Monday, April 25, 2005
Quiet Time in the cedar grove behind my house which overlooks the Tsugaru Straight and Hokkaido beyond
On Sunday afternoon I heard the most convincing argument yet for removing my beard. A middle-aged gentleman—let us call him Mr. Bluemountain, since that is the essence of his name—whom I had not seen in about a decade earnestly reasoned with me that I speak Japanese decently enough that I should make the extra effort to blend in to my surroundings by shaving. “If you are to develop good relations with people like farmers and fishermen,” he said, “it cannot be done with whiskers.” That part was not convincing. I shall devote a future post to why I think the equation “Japanese = no facial hair” is wrong on many levels. And experience and observation tells me that apart from artists and educators, farmers and fishermen are the very people most likely to grow facial hair in Japan (not counting “tough guys” with their little sculpted growths). A man of Mr. Bluemountain’s moral stature, however, is not to be brushed aside, and he is my elder. Consequently the conversation developed further. He expressed his belief that the first impression projected by a person’s outward qualities is a fairly clear signature of that person’s inner condition. And is not a beard, in a sense, a means of drawing attention to one’s self, especially in a society where there are so few beards? Is it not the way of Christ-likeness to subdue self, that no attention be drawn to one’s person except by the quiet, humble reflection of the divinity of Shiloh (“Him too whom it [the sceptre] belongs”). From there the conversation drifted to the lost spiritual disciplines of the body of Christ. If Mr. Bluemountain sensed that I am in my current condition a rusty sword, I would concur. If he believes he sensed this fact through my facial hair, though, I am inclined to employ the metaphor of a doctor who senses that his patient has a nasal infection but is also convinced that the patient’s freckles has something to do with it (because . . . “Japanese people shouldn’t have freckles”). The most important result of the conversation, though, was that I came away with a deep awareness of my need to immerse myself in scripture every morning. Dawn is the hour of healing and cleansing when the soul, if exposed to the elements, is rendered naked and alert. I have missed too many dawns in my life. Even this past week I have squandered my early rising indoors, doing odd chores around the house. Not so from today. God has given me the beautiful spot pictured in the photograph above just a forty-five second walk from my doorstep and henceforward that is where I will spend the first hour of each day alone with my Bible and the Holy Spirit.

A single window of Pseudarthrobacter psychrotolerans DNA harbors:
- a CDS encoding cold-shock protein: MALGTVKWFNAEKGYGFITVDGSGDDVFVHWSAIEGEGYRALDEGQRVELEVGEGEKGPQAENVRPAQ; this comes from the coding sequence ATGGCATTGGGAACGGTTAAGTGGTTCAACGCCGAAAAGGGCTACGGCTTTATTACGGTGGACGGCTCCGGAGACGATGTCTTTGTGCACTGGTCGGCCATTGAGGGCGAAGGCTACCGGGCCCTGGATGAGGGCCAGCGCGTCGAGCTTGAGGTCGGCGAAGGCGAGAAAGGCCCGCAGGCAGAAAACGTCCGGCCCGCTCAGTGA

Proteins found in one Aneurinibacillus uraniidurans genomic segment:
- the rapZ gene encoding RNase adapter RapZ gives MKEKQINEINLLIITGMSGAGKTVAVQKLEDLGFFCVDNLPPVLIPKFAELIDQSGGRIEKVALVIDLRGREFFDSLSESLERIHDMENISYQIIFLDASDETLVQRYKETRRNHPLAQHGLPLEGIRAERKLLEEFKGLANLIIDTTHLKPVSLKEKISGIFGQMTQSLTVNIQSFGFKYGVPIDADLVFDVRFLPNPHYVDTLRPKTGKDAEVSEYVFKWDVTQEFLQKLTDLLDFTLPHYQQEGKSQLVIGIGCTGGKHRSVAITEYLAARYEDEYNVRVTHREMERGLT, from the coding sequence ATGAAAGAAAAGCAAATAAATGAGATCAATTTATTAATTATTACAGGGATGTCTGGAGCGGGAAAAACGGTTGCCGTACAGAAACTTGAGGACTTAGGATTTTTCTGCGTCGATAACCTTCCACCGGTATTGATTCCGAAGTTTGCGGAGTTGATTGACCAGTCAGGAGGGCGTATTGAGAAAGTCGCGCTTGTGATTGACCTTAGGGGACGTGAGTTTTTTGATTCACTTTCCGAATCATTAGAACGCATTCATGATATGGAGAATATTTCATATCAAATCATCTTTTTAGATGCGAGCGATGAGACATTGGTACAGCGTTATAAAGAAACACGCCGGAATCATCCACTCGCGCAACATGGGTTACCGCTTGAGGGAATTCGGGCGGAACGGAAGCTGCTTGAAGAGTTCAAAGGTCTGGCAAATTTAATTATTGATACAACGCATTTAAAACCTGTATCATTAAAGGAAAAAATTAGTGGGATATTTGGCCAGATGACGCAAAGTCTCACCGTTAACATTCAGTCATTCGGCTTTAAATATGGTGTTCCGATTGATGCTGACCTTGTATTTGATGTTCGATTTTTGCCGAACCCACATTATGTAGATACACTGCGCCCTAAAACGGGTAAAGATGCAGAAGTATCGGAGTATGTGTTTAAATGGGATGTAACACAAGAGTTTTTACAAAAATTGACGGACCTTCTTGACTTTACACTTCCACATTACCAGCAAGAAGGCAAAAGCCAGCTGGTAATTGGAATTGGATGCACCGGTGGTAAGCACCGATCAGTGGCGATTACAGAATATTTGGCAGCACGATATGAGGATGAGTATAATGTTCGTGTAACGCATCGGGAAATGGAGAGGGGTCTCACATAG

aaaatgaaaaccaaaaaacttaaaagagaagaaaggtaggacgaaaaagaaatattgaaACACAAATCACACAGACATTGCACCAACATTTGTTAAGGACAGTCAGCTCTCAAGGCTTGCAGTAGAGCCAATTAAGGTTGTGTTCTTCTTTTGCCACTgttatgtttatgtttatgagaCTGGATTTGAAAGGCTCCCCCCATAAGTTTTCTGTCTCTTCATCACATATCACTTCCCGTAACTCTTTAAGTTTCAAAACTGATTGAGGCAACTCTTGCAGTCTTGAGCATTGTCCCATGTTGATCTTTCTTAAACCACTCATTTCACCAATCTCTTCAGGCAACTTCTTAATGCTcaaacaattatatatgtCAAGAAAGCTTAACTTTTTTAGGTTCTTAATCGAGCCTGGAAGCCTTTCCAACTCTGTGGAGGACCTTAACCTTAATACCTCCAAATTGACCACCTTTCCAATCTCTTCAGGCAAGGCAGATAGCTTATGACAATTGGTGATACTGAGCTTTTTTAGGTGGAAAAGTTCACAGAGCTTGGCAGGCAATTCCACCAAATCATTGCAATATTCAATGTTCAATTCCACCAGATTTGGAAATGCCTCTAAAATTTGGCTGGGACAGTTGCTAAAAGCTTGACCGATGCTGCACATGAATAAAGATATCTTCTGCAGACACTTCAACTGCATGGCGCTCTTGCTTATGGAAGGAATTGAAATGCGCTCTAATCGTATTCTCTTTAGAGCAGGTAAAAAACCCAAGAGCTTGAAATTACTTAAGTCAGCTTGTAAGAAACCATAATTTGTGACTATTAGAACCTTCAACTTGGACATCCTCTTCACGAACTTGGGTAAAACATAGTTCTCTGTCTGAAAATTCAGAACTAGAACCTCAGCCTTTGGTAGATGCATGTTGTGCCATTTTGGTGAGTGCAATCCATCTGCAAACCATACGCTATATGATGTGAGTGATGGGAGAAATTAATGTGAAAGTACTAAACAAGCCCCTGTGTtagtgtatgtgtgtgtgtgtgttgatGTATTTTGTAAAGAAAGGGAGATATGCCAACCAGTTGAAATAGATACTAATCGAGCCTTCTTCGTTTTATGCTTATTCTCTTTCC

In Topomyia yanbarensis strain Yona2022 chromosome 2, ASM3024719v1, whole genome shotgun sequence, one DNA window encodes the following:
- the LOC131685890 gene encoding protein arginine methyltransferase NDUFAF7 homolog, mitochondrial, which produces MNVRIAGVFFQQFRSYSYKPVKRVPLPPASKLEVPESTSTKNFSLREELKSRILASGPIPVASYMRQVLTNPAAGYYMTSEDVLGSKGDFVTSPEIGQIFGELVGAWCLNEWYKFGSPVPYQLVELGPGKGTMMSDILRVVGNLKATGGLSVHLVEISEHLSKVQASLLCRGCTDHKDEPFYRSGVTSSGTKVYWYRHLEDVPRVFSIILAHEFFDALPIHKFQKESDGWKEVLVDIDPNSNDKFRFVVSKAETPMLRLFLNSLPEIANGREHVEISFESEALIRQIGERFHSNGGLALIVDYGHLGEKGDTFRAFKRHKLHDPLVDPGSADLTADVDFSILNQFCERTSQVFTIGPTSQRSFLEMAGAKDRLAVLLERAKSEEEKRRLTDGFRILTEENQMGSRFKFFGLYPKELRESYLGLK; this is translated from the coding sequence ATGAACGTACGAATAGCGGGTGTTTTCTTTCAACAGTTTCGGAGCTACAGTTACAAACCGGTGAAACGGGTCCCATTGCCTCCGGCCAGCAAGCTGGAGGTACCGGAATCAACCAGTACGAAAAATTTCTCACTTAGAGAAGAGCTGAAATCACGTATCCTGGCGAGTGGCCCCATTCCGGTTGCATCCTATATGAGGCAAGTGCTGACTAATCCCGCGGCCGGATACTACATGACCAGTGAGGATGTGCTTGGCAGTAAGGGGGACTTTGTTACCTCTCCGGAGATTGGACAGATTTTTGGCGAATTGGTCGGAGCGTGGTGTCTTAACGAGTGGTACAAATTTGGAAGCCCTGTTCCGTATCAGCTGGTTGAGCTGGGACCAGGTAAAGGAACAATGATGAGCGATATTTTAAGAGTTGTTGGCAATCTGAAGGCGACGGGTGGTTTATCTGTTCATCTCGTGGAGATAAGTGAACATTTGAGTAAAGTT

Stopping for Lunch on the Way to Sunday Evening English Service at Itayanagi Chapel: It’s a three and a half hour drive, but it takes me along some beautiful coastal road along Mutsu Bay.
My Dream House, which I Found in the Woods along the Ikokuma Forestry Road (The photograph is out of focus because I was training one of my first year junior high students to be my keitai cameraman.)